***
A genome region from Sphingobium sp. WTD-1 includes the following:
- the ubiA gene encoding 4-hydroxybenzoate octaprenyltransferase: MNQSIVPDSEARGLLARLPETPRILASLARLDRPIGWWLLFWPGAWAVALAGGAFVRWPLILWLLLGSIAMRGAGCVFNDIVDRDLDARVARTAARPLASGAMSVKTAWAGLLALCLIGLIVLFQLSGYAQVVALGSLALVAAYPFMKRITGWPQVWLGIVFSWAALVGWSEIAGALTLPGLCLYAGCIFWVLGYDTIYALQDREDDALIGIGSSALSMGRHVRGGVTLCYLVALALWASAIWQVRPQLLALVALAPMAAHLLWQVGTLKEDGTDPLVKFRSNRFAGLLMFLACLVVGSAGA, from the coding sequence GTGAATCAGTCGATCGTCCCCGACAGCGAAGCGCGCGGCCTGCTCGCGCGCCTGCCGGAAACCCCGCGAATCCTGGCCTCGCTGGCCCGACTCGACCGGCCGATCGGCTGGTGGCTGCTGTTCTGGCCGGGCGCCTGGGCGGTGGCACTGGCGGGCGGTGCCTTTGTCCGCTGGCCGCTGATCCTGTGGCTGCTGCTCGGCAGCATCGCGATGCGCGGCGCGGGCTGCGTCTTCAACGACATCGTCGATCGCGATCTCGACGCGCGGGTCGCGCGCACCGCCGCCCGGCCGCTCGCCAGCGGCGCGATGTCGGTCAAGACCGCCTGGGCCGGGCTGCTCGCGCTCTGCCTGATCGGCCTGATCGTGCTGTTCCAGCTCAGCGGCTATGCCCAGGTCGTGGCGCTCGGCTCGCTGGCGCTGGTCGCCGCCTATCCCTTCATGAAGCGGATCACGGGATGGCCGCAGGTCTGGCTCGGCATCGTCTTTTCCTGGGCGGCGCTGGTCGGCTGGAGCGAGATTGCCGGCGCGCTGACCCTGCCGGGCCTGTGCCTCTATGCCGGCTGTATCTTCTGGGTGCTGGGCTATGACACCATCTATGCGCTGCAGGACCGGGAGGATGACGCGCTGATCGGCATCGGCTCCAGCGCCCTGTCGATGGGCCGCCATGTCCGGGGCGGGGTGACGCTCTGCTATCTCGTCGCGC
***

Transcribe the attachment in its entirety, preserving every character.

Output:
A genome region from Sphingobium sp. WTD-1 includes the following:
- the ubiA gene encoding 4-hydroxybenzoate octaprenyltransferase: MNQSIVPDSEARGLLARLPETPRILASLARLDRPIGWWLLFWPGAWAVALAGGAFVRWPLILWLLLGSIAMRGAGCVFNDIVDRDLDARVARTAARPLASGAMSVKTAWAGLLALCLIGLIVLFQLSGYAQVVALGSLALVAAYPFMKRITGWPQVWLGIVFSWAALVGWSEIAGALTLPGLCLYAGCIFWVLGYDTIYALQDREDDALIGIGSSALSMGRHVRGGVTLCYLVALALWASAIWQVRPQLLALVALAPMAAHLLWQVGTLKEDGTDPLVKFRSNRFAGLLMFLACLVVGSAGA, from the coding sequence GTGAATCAGTCGATCGTCCCCGACAGCGAAGCGCGCGGCCTGCTCGCGCGCCTGCCGGAAACCCCGCGAATCCTGGCCTCGCTGGCCCGACTCGACCGGCCGATCGGCTGGTGGCTGCTGTTCTGGCCGGGCGCCTGGGCGGTGGCACTGGCGGGCGGTGCCTTTGTCCGCTGGCCGCTGATCCTGTGGCTGCTGCTCGGCAGCATCGCGATGCGCGGCGCGGGCTGCGTCTTCAACGACATCGTCGATCGCGATCTCGACGCGCGGGTCGCGCGCACCGCCGCCCGGCCGCTCGCCAGCGGCGCGATGTCGGTCAAGACCGCCTGGGCCGGGCTGCTCGCGCTCTGCCTGATCGGCCTGATCGTGCTGTTCCAGCTCAGCGGCTATGCCCAGGTCGTGGCGCTCGGCTCGCTGGCGCTGGTCGCCGCCTATCCCTTCATGAAGCGGATCACGGGATGGCCGCAGGTCTGGCTCGGCATCGTCTTTTCCTGGGCGGCGCTGGTCGGCTGGAGCGAGATTGCCGGCGCGCTGACCCTGCCGGGCCTGTGCCTCTATGCCGGCTGTATCTTCTGGGTGCTGGGCTATGACACCATCTATGCGCTGCAGGACCGGGAGGATGACGCGCTGATCGGCATCGGCTCCAGCGCCCTGTCGATGGGCCGCCATGTCCGGGGCGGGGTGACGCTCTGCTATCTCGTCGCGC